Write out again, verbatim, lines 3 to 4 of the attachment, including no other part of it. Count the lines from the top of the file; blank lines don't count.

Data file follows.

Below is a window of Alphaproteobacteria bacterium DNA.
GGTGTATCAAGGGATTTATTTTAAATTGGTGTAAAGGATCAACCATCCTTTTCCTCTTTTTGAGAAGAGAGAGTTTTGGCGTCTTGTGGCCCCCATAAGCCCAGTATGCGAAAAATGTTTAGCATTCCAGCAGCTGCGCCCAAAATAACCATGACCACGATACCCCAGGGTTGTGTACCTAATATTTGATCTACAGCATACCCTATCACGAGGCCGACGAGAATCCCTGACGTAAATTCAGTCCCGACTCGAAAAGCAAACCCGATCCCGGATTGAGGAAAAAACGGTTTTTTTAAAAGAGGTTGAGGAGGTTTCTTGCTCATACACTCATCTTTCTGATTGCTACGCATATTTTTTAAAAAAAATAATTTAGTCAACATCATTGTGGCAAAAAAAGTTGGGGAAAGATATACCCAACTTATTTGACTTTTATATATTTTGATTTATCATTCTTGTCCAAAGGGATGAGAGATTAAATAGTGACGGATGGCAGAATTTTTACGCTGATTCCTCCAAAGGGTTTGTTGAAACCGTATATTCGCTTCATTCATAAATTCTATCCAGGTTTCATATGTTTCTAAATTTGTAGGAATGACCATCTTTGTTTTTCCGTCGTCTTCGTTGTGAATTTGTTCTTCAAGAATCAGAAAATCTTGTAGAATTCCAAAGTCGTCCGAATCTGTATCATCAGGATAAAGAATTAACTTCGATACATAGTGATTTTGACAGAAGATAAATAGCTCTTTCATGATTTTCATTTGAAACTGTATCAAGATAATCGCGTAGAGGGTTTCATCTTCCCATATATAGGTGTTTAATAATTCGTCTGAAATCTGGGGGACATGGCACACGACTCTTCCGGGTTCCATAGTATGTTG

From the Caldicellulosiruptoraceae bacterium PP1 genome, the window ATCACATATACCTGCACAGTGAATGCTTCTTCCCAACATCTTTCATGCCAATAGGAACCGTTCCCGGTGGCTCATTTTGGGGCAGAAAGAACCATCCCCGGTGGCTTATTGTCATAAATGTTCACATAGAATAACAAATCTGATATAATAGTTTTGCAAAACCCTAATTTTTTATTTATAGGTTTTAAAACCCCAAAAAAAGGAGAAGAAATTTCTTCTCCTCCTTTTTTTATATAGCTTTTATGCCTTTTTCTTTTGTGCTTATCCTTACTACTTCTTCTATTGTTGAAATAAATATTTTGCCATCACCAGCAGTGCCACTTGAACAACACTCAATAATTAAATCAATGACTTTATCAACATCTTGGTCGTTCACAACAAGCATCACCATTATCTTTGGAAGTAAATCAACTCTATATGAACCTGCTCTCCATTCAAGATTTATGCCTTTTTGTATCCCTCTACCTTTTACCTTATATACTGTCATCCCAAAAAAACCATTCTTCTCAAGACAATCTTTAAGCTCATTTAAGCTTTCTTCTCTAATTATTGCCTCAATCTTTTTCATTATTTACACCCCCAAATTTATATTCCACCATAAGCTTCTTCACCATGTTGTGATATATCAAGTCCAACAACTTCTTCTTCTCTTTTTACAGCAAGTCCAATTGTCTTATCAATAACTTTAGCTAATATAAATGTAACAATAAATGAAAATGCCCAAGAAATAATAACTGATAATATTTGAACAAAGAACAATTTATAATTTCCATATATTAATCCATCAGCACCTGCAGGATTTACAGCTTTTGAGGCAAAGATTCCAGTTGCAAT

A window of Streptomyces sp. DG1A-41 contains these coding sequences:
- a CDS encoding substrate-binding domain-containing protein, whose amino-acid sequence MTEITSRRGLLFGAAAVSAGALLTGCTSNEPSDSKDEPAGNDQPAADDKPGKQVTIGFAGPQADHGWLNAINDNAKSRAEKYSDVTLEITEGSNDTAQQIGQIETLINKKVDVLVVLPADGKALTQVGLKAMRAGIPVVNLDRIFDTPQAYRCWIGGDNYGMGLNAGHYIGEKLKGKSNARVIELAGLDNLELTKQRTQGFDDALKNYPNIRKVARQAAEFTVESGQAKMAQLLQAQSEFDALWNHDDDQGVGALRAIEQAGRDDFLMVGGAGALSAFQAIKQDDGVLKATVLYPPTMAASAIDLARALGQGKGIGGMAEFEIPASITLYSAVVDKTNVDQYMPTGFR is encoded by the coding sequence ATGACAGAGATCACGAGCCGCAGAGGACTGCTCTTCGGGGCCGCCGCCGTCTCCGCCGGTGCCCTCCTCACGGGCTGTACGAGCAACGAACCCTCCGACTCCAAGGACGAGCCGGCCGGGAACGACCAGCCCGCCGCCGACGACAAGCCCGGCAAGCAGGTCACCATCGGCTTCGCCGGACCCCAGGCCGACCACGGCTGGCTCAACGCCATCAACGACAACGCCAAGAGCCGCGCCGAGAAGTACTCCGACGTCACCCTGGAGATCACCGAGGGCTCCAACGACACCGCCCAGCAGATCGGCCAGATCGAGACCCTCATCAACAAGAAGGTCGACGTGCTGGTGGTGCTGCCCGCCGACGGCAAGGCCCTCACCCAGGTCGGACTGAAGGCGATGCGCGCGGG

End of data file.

From the Caldicellulosiruptoraceae bacterium PP1 genome, the window ATCACATATACCTGCACAGTGAATGCTTCTTCCCAACATCTTTCATGCCAATAGGAACCGTTCCCGGTGGCTCATTTTGGGGCAGAAAGAACCATCCCCGGTGGCTTATTGTCATAAATGTTCACATAGAATAACAAATCTGATATAATAGTTTTGCAAAACCCTAATTTTTTATTTATAGGTTTTAAAACCCCAAAAAAAGGAGAAGAAATTTCTTCTCCTCCTTTTTTTATATAGCTTTTATGCCTTTTTCTTTTGTGCTTATCCTTACTACTTCTTCTATTGTTGAAATAAATATTTTGCCATCACCAGCAGTGCCACTTGAACAACACTCAATAATTAAATCAATGACTTTATCAACATCTTGGTCGTTCACAACAAGCATCACCATTATCTTTGGAAGTAAATCAACTCTATATGAACCTGCTCTCCATTCAAGATTTATGCCTTTTTGTATCCCTCTACCTTTTACCTTATATACTGTCATCCCAAAAAAACCATTCTTCTCAAGACAATCTTTAAGCTCATTTAAGCTTTCTTCTCTAATTATTGCCTCAATCTTTTTCATTATTTACACCCCCAAATTTATATTCCACCATAAGCTTCTTCACCATGTTGTGATATATCAAGTCCAACAACTTCTTCTTCTCTTTTTACAGCAAGTCCAATTGTCTTATCAATAACTTTAGCTAATATAAATGTAACAATAAATGAAAATGCCCAAGAAATAATAACTGATAATATTTGAACAAAGAACAATTTATAATTTCCATATATTAATCCATCAGCACCTGCAGGATTTACAGCTTTTGAGGCAAAGATTCCAGTTGCAAT

A window of Streptomyces sp. DG1A-41 contains these coding sequences: